Groups ask SC to nullify anti-terrorism law for impeding humanitarian work
Center for Environmental Concerns - Philippines is one of the petitioners against the Anti-Terrorism Act of 2020.
Center for Environmental Concerns - Philippines / Twitter, release
Groups ask SC to nullify anti-terrorism law for impeding humanitarian work
Kristine Joy Patag ( - September 18, 2020 - 12:07pm

MANILA, Philippines — Eleven groups of development and humanitarian workers on Friday asked the Supreme Court to nullify the anti-terrorism law for impeding humanitarian and environmental protection work.

The Coordinating Council for People’s Development and Governance (CPDG) Inc. and its member-organizations asked the SC to strike down the entire Republic Act 11479 or the Anti-Terrorism Act of 2020 “for being contrary to the Constitution.”

“The implementation of RA 11479 will surely worsen the present human rights situation and so petitioners have no other recourse but to put their trust on the Supreme Court as the faithful guardian of the fundamental law,” the petitioners said.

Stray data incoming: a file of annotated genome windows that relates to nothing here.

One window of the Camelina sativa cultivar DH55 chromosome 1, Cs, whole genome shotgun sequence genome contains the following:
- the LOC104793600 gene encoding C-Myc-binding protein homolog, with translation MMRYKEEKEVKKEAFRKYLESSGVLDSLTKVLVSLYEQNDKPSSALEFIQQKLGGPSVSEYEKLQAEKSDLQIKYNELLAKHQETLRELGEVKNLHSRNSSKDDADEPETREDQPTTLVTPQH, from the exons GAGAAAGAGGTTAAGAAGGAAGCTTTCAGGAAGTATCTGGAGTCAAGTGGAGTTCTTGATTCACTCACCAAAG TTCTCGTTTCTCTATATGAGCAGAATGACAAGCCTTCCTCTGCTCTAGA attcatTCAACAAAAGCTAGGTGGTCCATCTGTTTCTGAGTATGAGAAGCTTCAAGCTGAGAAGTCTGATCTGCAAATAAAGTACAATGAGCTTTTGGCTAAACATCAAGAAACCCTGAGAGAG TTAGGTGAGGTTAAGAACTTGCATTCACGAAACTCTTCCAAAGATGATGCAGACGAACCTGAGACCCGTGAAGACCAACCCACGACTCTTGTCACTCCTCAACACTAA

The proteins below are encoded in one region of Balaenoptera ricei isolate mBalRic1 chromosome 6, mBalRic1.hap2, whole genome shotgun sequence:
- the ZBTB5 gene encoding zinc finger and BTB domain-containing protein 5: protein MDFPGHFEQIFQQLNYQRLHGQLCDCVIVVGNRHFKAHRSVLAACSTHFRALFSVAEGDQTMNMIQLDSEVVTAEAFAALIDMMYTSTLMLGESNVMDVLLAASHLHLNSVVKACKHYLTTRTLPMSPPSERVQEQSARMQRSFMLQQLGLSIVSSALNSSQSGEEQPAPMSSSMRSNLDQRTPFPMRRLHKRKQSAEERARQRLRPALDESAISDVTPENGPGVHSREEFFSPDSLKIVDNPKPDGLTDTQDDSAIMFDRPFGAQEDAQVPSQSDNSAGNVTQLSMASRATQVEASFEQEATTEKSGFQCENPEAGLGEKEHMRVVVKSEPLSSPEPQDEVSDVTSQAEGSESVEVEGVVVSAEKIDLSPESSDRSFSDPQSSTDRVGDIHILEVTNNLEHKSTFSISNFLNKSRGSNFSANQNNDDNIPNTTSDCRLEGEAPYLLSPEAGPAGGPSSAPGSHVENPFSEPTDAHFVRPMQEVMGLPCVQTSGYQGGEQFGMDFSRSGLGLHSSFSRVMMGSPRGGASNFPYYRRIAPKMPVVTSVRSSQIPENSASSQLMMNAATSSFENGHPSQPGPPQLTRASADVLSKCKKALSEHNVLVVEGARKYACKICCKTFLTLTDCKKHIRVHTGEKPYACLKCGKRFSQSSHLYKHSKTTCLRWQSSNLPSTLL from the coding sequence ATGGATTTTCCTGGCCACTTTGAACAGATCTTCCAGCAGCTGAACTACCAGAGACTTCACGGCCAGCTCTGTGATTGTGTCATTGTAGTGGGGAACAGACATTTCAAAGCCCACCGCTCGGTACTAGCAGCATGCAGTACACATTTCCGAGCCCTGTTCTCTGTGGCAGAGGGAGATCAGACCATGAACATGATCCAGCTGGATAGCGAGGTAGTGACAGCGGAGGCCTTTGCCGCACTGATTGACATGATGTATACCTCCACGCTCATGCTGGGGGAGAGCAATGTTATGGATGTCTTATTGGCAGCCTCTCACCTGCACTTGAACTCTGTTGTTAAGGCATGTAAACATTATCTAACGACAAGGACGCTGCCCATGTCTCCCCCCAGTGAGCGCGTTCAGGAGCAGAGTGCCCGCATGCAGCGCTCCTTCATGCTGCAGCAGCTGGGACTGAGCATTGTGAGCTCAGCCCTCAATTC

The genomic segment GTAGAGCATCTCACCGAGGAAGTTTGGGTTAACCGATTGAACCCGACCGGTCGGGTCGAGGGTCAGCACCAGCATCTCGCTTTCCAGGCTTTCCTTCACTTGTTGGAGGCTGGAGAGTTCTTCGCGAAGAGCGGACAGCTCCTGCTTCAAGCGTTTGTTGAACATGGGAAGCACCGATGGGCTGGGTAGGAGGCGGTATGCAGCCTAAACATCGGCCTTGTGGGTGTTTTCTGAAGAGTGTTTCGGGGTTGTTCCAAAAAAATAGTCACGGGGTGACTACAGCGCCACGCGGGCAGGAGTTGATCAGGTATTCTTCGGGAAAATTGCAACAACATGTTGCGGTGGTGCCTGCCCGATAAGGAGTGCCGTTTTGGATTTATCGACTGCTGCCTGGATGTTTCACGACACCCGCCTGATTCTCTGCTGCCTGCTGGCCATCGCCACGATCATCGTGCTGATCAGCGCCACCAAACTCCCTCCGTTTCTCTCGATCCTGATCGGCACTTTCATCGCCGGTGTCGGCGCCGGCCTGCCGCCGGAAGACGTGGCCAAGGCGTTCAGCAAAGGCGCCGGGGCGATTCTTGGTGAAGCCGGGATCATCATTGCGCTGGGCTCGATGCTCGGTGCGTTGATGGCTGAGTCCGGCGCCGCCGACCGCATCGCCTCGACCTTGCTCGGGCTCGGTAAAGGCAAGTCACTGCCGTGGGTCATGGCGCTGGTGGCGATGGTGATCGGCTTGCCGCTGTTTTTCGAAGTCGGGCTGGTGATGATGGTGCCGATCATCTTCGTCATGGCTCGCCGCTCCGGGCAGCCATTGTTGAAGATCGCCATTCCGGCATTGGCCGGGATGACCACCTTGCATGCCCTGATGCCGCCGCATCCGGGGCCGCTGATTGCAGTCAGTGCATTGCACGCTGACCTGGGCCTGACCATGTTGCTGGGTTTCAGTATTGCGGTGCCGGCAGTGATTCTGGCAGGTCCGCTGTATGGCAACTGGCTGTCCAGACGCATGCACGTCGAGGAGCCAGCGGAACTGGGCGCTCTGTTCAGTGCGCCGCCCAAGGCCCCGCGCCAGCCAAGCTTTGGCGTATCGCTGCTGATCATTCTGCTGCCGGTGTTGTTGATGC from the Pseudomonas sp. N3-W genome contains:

The groups told the court: “The CPDG and its co-petitioners believe that the Anti- Terrorism Act will seriously hinder its members from continuing their development work for it will legitimize all the harassments many of its members are experiencing now including red-tagging, abduction as well as incarceration on trumped-up charges, and even extra-judicial killings (EJK)."

READ: Cheat sheet on the looming legal battle on the anti-terrorism law

Impeding humanitarian work

CPDG argued that the anti-terrorism law impedes the conduct of development and humanitarian work.

The petitioners raised that the “government’s failure to address poverty and the inaccessibility of social services” especially to people who are in the countryside paved the way for NGOs like them provide alternative livelihood programs for them—but their work “earned the ire of the government,” they added.

“Rather than encouraging support and allowing these projects and programs to flourish, the government forces have maliciously equated these projects as means to support their so-called 'terrorists’ organizations' and maliciously suspecting these voluntary humanitarian effort as material support and aid to communist insurgency,” they added.

The petitioners stressed that community workers were put under surveillance, threatened and harassed by government workers through trumped up complaints filed against them. The passage of the law will only legitimize these, they said.